Last week, we talked about time—and the exhaustion or urgency we feel when we are not using it wisely. We also touched the surface of fear.
Fear. The ultimate “F” word. It can do so much damage, inhibit so much growth.
Have you ever stopped yourself from following your heart because you were afraid to take a risk, to make a change?
Our brains are hard-wired for fear, for good reason.
We need fear to stay alive. Our fear keeps us from walking into traffic, swimming in treacherous waters, and jumping off buildings, hoping to fly.
But what about our fear of coming into our own, of spreading our wings?
When my first husband died in a car accident, fourteen years ago this month, I was stunned, grief-stricken—and terrified. We had just moved to Woodstock, a rural town in upstate New York, four months before. Our oldest son was away at college; our daughter had just started 11th grade in a new school, and our youngest son had recently turned twelve. Jay and I had been together since the summer going into our senior year of high school.
I didn’t remember life without him.
Could there possibly be life without him?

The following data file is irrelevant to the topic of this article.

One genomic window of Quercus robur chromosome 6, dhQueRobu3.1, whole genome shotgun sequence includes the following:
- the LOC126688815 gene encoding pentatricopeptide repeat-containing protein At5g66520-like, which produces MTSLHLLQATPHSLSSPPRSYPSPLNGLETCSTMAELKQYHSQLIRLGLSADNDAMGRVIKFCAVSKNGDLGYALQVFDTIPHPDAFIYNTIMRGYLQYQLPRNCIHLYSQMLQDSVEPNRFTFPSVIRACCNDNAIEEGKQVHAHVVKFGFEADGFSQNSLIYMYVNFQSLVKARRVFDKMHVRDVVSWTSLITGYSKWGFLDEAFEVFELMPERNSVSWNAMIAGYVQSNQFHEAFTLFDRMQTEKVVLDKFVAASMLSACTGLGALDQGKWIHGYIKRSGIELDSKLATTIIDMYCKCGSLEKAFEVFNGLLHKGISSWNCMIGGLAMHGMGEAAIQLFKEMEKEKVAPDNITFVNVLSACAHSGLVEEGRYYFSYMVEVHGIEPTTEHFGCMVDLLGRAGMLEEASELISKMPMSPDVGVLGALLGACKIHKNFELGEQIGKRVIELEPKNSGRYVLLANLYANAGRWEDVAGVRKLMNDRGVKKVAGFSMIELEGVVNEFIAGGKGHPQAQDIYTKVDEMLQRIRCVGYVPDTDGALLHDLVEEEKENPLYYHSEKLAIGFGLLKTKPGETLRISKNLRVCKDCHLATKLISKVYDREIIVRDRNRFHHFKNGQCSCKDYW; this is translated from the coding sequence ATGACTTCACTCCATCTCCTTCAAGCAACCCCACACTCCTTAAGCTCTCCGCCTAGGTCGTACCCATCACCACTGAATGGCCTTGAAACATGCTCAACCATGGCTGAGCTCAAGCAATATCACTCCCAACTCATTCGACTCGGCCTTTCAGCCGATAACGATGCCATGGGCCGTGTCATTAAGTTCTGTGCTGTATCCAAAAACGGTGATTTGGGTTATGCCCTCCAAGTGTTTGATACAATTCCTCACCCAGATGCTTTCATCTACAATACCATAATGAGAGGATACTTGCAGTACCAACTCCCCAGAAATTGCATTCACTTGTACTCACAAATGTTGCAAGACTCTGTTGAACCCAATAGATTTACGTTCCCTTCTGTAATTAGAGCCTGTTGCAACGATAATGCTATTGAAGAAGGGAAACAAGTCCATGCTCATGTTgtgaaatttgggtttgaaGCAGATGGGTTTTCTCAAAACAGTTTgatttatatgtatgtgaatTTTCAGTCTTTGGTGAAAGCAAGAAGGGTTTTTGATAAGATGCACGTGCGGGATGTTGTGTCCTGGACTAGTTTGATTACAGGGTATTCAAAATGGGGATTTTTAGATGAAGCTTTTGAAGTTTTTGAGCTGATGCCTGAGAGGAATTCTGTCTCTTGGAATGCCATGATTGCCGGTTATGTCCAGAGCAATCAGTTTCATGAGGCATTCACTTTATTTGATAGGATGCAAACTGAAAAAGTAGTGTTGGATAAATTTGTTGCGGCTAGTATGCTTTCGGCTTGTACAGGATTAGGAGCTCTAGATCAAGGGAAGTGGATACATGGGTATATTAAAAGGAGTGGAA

I had to learn so many new things—from how to take my car in for a service check to how to take a vacation alone. I made tons of mistakes while navigating my new path, but I always tried not to let fear stand in my way.
It was often the little things that were the scariest.
I happen to be afraid of heights—and we happened to have an attic with a pull-down staircase made of unsteady, wooden steps held together with rope. I needed to get some paperwork out of the attic—some tax record or maybe the deed to the house—I don’t remember exactly, but some piece of paper that was now part of my new host of life responsibilities. I was terrified to pull down that ladder and climb up those stairs, and I obsessed about it for a few days. But, finally, I took a few deep breaths and took the risk. No one else was going to do it for me!
After I found the papers and made my way back down, I felt like I had accomplished a Herculean feat. In many ways I had. The confidence I gained from that simple task—the task that had previously engendered so much fear—made my next steps into unchartered territory that much easier.
It is true that there is a genetic base to fear.
We come in contact with a stressful stimulus, our brain releases chemicals that raise our heartbeat, quicken our breath, and energize our muscles—all preparatory measures that help us deal with emergency situations. But we, the wonderful, thinking, creative beings that we are, often imagine scary things, anticipate disasters that might never happen. Our minds provide the stimulation that sets the physical chain reaction of fear in motion.
We do not have to be in actual danger to be afraid. We just have to think that we might be! Take it from Mark Twain, who famously said: “I’ve had a lot of worries in my life, most of which never happened.”
Just as we have the ability to imagine horrible outcomes, we also have the power to perceive situations differently.